While the Nokia Lumia 1520 may feature some cutting-edge technology, one analyst says it shows some of the problems Microsoft needs to address to make a success of the Windows Phone platform.

Nokia Lumia 1520 Highlights Problems Facing Microsoft
People attend the launch ceremony of Nokia's first tablet and two large-screen smartphones in Abu Dhabi October 22, 2013. (Reuters)

Nokia has just held what is likely to be its last ever major product launch before it is subsumed into the Microsoft firmament. It has revealed two new Lumia smartphones as well as its first ever tablet.

The 6in Lumia 1520 joins the ever growing range of 'phablet' devices - which sit somewhere between smartphones and tablets - and it is the first Windows Phone device to feature a quad-core processor and the first to feature a Full HD screen.

However, rather than highlighting that Windows Phone devices feature the same cutting-edge technology as premium Android smartphones, the Lumia 1520 only serves to highlight the problems Microsoft is facing, according to Ian Fogg, director of mobile analysis at IHS.

Fogg points out that these "cutting-edge" features have been available on Android smartphones since the beginning of the year: "The opposition is getting new capabilities quicker than Windows Phone."

Innovation lost

As an example of the work Microsoft and Nokia still have to do in order to compete, Fogg points to the cameras on the Lumia 1020 and on the new Lumia 1520. In both cases, the camera automatically takes two photos, one high resolution and one lower resolution for sharing.

However unlike Android smartphones which also take high resolution images, there is no way of editing or sharing the high resolution image on Nokia's smartphones, you need to connect the phone to your PC and transfer the image in order to access it.

"That's an example of something where Nokia has innovated but it's been held back by Microsoft's Windows Phone software."


The £4.6bn deal to purchase Nokia's smart devices business is likely to be completed in early 2014 but this in itself could lead to problems:

"I think both Nokia and Microsoft have a lot of work to do to establish Windows Phone as a successful platform in the market. The risk with the acquisition is that both companies become distracted by reorganisation and logistics of merging two organisations rather than competing in the market."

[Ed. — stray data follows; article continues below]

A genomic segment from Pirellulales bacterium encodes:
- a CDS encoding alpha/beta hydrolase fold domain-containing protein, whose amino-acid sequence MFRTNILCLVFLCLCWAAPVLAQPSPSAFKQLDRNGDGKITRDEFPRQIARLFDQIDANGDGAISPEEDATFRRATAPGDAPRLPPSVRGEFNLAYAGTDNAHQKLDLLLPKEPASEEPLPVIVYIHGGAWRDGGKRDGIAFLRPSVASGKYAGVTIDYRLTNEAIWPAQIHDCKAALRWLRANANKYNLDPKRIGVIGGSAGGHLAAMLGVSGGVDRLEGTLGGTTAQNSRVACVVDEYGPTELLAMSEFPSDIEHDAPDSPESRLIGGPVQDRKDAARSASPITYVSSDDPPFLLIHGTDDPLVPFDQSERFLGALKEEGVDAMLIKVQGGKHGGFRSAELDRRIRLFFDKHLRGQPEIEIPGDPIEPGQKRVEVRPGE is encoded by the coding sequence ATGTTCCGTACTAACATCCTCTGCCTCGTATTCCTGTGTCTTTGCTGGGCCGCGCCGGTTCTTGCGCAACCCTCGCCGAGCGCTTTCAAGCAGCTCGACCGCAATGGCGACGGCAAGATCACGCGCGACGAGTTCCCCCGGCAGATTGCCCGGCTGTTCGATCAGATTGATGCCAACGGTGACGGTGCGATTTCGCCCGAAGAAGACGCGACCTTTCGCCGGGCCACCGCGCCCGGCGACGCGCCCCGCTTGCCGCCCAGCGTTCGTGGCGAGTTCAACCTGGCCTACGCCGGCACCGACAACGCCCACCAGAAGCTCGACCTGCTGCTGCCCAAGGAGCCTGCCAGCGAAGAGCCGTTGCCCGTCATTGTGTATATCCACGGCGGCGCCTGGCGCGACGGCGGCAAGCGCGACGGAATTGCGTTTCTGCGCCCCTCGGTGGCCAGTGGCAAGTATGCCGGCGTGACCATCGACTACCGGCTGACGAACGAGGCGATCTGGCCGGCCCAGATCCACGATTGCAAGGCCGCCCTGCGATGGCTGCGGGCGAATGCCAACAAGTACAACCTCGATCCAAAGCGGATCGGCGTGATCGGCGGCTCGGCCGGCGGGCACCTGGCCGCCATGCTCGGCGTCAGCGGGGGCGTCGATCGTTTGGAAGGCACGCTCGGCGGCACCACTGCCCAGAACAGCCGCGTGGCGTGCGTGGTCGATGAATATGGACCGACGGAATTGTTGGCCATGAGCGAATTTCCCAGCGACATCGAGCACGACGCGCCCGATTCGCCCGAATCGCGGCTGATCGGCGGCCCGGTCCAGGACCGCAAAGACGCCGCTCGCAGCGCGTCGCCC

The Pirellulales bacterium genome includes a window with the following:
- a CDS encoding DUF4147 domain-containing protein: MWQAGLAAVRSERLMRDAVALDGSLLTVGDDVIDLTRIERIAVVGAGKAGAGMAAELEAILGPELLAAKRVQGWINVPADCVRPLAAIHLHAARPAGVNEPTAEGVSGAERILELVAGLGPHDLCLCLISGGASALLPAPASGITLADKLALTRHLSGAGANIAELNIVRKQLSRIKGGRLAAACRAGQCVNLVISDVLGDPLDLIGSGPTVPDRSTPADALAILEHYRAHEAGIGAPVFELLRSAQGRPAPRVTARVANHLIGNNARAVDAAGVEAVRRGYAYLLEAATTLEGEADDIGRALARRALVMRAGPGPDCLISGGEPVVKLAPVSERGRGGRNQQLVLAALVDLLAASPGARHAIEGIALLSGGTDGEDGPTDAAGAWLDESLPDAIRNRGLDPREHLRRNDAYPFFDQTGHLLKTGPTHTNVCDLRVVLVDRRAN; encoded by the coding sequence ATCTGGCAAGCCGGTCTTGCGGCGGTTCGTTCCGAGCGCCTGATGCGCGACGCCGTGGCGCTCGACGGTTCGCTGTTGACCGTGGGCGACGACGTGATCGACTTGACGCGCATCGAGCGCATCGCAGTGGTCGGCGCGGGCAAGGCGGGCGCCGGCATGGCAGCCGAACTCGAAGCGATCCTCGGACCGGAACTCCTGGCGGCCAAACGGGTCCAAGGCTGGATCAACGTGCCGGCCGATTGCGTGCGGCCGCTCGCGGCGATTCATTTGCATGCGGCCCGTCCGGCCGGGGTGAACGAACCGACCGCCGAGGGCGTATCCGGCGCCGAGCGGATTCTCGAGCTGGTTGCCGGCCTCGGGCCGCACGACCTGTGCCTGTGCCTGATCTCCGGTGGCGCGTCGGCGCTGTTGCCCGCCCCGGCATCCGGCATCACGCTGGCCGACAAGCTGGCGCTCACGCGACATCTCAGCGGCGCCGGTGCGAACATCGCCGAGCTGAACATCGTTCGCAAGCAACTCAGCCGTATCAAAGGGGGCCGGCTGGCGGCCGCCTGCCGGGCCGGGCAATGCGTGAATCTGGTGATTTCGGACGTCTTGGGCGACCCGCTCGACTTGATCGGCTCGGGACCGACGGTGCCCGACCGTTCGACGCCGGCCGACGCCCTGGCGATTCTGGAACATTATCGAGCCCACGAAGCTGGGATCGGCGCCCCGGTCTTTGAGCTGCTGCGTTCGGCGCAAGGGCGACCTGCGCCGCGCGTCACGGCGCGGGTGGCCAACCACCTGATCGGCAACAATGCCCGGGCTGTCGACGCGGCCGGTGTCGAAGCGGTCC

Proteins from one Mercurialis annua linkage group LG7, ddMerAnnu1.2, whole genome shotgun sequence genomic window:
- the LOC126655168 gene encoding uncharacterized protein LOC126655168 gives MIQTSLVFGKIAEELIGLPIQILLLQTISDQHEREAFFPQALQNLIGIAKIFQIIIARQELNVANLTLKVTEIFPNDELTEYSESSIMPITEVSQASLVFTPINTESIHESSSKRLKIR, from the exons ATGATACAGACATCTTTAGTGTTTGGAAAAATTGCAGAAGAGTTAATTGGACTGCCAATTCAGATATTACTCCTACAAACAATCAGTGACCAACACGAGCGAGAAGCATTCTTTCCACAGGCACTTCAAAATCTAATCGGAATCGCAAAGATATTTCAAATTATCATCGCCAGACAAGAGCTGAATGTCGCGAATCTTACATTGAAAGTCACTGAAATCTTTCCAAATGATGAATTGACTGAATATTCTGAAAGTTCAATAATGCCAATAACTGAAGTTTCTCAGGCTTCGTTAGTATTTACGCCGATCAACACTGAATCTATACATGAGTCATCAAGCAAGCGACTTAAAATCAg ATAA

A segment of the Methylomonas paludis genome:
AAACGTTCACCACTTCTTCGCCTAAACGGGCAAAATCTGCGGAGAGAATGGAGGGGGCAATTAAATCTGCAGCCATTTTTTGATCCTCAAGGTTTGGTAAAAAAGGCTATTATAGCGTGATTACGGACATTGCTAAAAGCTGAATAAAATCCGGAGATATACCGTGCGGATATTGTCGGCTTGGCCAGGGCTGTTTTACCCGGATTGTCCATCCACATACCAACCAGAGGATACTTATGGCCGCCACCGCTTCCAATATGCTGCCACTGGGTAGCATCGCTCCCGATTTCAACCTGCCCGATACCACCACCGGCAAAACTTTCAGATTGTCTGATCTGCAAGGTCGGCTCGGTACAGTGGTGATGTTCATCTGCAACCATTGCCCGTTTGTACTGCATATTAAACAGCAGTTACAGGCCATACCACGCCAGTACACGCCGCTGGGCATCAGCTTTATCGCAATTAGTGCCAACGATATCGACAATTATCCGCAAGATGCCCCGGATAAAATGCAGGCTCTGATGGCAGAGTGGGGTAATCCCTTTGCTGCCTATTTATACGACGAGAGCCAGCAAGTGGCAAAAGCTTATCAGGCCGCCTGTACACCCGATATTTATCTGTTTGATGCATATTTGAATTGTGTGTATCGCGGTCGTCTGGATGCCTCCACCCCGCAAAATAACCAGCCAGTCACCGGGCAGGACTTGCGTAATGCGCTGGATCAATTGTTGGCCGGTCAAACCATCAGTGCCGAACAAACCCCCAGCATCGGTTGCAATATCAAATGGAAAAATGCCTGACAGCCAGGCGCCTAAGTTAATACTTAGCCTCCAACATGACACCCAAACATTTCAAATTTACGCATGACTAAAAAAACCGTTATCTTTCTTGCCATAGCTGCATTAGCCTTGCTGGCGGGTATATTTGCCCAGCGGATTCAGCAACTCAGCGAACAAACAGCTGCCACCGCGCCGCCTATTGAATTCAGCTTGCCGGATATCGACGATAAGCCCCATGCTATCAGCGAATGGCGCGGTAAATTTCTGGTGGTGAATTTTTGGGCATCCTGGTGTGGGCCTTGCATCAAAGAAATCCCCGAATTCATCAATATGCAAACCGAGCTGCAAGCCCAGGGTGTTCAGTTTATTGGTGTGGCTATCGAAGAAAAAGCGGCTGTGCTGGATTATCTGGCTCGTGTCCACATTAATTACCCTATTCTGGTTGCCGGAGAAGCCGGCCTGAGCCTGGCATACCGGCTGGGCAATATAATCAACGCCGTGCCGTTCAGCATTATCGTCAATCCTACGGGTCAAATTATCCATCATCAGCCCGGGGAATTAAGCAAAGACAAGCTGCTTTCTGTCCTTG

As well as launching the premium Lumia 1520, Nokia also launched the mid-range Lumia 1320, which also features a 6in screen but is half the price. While Fogg believes that it is a very "compelling price/design experience" he believes that Nokia is "slightly pulling its punches by staggering the launch and launching it later than the [Lumia] 1520 in 2014 rather than this quarter, and initially only launching in only two Asian markets, China and Vietnam."

Caught up

Fogg says that by the time it arrives in Europe and some of the more established markets, the competition will have caught up. He adds that had Nokia been able to launch the phone globally before the end of the year "it would do very well" but Nokia "is not being as aggressive as it could be" with the Lumia 1320.

Windows Phone as a platform has struggled to compete with Apple and Google in terms of providing a rounded eco-system of apps to choose from, with Nokia pointing the finger directly at Microsfot earlier this year for not doing enough to push the platform forward.

Consolidating the hardware and software sides of the Lumia and Windows Phone businesses should mean this will improve, but as Fogg points out, this is far from a foregone conclusion:

"It should help speed up [the process of supporting new features] but [Microsoft] has already said the bulk of the device business and everything else will [be] run out of Finland. Of course Microsoft software teams are in Redmond and there is a 10 hour time difference between them, and that makes collaboration practically quite tricky."